Unlikely teammatesIn-house attorneys for Jets, Giants are as different as the teams they represent
Bill Heller and Hymie Elhai may seem as different from each other as the teams they represent. But after just two years of working side by side, the in-house attorneys for the New York Giants and Jets have the look and feel of two longtime teammates.
"It definitely doesn't feel like new at this point," Elhai said recently, joined by Heller at MetLife Stadium. "It feels like we've known
each other for a really long time."
Heller, general counsel for the Giants, spent three decades in private practice before joining one of the NFL's oldest and most exalted franchises. But Elhai, his 36-year-old counterpart, has known nothing but Gang Green, spending his entire legal career with the upstart team known for its boisterous coach and an owner who doesn't shun the spotlight.
Yet the two attorneys see their differences as assets to one another, and they are as mutually deferential as two colleagues who have spent decades together in the legal trenches. For Elhai, Heller's experience in private practice "really helps me understand how the other side thinks … which, I think, makes it a lot easier to negotiate these deals, because we're always prepared for what's going to happen next."
For his part, Heller, 59, said he "learn(s) from Hymie all the time." And his Jets counterpart brings the institutional knowledge of having worked with the NFL for so long.
Their close relationship has helped Heller and Elhai during a critical time for their employers. Since the teams opened the stadium in 2010, there have been several high-profile legal assignments involving both clubs, like sponsorships and stadium contracts. That's not to mention that both men have acted as co-counsel for the stadium since the spring, when the position became vacant. And even for projects that don't overlap, "we're pretty careful to be sure that we're in sync on important business and legal terms," said Elhai, the Jets vice president for business affairs and general counsel.
A milestone in their partnership came early on, in 2011, when they negotiated the stadium's naming rights deal with MetLife Inc. Elhai recalled the "immense amount of pressure" that was placed on those working on the deal — particularly from the Jets' perspective, after the team spent some 25 years as tenants of Giants Stadium.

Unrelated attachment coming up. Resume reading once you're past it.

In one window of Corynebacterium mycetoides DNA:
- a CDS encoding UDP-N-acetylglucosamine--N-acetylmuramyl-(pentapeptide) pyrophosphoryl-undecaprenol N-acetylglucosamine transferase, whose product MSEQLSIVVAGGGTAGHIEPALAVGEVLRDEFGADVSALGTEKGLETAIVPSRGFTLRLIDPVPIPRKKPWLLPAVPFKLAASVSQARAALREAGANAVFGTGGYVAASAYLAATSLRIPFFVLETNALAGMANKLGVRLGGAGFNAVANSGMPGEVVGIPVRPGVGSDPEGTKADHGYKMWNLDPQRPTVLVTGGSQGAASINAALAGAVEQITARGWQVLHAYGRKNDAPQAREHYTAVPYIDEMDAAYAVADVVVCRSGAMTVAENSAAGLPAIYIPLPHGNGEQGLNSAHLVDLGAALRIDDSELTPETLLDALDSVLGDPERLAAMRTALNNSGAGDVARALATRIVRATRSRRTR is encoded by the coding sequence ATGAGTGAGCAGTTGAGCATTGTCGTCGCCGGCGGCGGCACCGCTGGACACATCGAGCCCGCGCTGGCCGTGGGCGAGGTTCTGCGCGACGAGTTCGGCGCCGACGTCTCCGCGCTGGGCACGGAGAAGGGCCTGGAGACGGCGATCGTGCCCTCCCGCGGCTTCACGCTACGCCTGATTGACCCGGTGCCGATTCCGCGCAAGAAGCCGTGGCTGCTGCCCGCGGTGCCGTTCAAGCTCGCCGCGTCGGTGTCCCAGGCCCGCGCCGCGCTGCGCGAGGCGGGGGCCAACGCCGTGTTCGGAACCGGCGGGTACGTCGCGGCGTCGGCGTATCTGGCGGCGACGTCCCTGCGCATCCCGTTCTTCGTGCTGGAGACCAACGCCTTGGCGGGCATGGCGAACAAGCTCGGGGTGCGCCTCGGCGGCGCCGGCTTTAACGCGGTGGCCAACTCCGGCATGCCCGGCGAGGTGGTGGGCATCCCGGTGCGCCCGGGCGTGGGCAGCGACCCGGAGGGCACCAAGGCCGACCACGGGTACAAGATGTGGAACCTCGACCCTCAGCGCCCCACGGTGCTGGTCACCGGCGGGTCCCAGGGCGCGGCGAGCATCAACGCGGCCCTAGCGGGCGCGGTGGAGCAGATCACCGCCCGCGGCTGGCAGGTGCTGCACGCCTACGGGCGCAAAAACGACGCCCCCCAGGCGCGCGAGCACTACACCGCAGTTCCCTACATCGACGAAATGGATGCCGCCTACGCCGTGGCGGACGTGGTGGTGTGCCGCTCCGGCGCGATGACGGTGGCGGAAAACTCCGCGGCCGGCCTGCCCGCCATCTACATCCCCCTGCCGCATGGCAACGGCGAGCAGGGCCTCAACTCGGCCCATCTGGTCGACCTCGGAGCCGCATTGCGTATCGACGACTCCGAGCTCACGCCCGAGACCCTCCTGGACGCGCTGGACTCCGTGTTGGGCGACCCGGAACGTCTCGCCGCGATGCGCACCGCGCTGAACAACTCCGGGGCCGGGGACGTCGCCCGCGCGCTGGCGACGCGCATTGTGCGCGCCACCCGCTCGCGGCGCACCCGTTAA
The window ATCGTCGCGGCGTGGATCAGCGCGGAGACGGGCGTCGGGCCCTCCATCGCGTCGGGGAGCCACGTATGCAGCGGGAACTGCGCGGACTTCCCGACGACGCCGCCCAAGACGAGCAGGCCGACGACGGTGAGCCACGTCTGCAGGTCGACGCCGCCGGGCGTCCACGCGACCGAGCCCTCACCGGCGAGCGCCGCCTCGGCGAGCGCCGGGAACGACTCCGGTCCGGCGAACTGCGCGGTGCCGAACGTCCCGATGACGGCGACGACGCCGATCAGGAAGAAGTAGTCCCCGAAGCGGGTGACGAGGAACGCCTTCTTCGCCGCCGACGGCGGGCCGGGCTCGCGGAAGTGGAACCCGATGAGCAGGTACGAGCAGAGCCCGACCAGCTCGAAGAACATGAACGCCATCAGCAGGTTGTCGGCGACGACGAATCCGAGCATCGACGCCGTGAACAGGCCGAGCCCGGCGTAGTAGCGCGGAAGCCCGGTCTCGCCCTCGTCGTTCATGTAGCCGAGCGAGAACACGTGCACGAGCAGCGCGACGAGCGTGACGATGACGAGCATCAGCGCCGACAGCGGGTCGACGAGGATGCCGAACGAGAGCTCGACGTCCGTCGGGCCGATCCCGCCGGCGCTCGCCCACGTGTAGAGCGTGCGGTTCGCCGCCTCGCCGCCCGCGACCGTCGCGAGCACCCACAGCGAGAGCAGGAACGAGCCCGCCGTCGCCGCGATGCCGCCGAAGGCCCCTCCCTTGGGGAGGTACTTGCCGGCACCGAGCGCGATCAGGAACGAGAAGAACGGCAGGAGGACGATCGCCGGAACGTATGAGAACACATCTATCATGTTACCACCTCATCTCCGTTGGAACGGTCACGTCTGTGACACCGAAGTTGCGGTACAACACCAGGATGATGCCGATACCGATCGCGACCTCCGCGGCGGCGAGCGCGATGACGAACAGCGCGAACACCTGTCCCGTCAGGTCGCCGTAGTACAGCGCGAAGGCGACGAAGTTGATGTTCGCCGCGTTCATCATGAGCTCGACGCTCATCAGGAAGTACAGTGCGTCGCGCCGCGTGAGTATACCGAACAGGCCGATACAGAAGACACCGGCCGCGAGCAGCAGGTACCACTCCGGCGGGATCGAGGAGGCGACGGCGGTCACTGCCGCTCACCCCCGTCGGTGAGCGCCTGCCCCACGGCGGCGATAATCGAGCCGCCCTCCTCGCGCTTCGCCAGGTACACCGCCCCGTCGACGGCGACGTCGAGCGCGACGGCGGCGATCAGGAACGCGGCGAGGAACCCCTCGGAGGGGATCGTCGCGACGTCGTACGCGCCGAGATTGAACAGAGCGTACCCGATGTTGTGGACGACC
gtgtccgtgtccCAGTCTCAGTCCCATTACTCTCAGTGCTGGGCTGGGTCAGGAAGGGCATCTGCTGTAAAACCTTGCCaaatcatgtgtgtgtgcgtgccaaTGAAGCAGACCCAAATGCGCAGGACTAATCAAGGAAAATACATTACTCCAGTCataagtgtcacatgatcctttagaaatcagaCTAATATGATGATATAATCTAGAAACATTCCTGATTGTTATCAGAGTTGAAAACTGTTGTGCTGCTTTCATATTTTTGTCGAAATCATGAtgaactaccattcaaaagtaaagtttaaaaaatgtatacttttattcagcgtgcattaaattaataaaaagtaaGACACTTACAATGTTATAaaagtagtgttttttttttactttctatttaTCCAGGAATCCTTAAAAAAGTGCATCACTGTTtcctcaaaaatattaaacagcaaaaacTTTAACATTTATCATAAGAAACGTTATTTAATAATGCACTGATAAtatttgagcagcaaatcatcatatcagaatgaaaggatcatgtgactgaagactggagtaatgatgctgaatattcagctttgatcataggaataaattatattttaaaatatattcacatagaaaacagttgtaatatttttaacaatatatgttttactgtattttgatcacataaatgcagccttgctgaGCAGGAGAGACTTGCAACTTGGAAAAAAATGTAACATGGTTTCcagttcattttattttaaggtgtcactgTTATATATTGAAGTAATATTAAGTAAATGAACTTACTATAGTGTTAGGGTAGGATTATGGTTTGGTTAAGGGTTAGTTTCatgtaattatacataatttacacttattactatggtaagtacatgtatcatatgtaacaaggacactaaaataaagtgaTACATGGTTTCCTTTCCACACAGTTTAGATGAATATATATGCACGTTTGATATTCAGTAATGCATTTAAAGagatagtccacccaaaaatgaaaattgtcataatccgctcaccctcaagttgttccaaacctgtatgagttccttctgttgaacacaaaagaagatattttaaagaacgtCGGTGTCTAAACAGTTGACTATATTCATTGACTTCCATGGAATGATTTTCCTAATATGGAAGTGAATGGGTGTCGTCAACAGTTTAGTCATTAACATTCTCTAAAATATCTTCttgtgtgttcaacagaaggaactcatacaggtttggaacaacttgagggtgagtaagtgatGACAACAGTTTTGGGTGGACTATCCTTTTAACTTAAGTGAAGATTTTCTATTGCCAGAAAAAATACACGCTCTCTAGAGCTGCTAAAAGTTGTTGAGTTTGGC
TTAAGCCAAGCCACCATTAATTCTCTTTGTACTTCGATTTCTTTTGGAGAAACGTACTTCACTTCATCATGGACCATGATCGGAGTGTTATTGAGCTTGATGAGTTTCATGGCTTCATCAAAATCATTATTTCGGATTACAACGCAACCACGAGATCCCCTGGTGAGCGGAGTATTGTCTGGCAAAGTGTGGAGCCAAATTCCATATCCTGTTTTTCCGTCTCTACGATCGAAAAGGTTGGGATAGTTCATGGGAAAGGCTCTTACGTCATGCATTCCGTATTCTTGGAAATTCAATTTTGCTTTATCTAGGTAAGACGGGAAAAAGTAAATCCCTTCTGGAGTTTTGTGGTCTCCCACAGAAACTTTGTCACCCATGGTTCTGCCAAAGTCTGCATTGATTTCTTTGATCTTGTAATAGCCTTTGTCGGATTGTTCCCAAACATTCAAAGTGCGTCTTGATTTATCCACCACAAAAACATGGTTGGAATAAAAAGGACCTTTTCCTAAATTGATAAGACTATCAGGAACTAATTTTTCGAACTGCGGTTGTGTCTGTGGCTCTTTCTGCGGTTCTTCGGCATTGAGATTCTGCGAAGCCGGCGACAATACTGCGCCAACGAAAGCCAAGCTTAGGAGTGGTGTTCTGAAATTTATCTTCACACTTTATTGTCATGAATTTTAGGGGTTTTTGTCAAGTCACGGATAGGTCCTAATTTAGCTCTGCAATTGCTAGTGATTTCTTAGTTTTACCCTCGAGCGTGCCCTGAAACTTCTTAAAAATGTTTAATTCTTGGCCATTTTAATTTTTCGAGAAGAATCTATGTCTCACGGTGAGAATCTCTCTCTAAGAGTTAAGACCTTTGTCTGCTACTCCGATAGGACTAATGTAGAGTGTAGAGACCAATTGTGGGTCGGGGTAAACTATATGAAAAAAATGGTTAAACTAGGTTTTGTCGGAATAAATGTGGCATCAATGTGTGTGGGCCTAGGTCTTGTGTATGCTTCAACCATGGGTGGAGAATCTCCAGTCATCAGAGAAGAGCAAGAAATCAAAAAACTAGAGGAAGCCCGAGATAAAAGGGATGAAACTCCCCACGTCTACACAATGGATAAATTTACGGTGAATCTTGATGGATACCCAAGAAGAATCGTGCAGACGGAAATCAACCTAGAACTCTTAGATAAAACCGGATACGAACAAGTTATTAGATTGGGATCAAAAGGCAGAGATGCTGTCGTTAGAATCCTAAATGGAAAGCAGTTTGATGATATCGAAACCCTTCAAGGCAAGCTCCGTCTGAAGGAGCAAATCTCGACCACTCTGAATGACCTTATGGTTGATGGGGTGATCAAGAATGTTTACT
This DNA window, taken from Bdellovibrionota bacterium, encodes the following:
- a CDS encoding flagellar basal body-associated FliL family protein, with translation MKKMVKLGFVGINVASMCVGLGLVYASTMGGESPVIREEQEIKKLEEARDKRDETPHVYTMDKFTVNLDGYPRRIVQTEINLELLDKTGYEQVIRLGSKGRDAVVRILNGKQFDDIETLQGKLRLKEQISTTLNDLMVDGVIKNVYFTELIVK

The deal, he said, was time consuming, but gave them a chance to forge their partnership while there were many different interests at stake.
"We had a table filled with business people and lawyers, which on the one hand was necessary, because it was a tremendous deal with a lot of details," Heller said. "On the other hand, when you have that many people involved, progress is slow and tedious. And one of the things that Hymie and I like is efficient."
Heller came to the Giants to fill a role held by John Mara, who shifted from the franchise's general counsel to president and CEO after his father, co-owner Wellington Mara, died in 2005. Much of his time with Newark-based McCarter & English included service as an outside general counsel for the team.
Still, he said, "I never thought I would leave private practice." So it came as a thrill when Mara offered him the job in April 2010. He recalled that "I was wearing my lawyer costume at a fancy restaurant, and inside I was jumping for joy. But outside I was saying calm things, like 'Thank you very much. I appreciate the opportunity.' "
Elhai's rise to his own post was perhaps equally unexpected. The lifelong Jets fan had planned to pursue a career in sports and entertainment, perhaps as an agent, when he started with the team as an intern in 2000, he said.
"If you told me 10-plus years later that I'd be sitting here as general counsel of the team, I would have thought you were crazy," Elhai said.
But his performance and the ties he had built with team executives landed him a job as a manager of legal affairs and business development, he said, paving the way for his rapid ascent. He noted the marked growth of the NFL "from even 10 years ago," conceding that such a career path would be less likely today.
"But from my standpoint, if I took a different path, I wouldn't have been thrown to the wolves as quickly as I was, and I would be at a different stage in my career," he said. "So I do feel fortunate that was happening at that point."
Aside from sharing some legal duties for the region's two NFL franchises, Heller and Elhai now share the perks of working for a professional sports team: attending home games and "living and dying" with the team as an entire organization.
They also share the quirks, they said, like the steady stream of midgame messages from friends and relatives.
"I'll get texts that say, 'What the matter with Eli (Manning) today?' " Heller said.
As for any rivalry between the organizations, Elhai and Heller leave it to the players — and the fans.
"That has no place in what Hymie and I do," Heller said, though he acknowledged that there are sometimes disagreements between the Jets and Giants businesspeople.
"But when that happens, Hymie and I talk separately and we get it resolved," he said. "This is a little private law firm we have going on here, and it's working real well for the teams."
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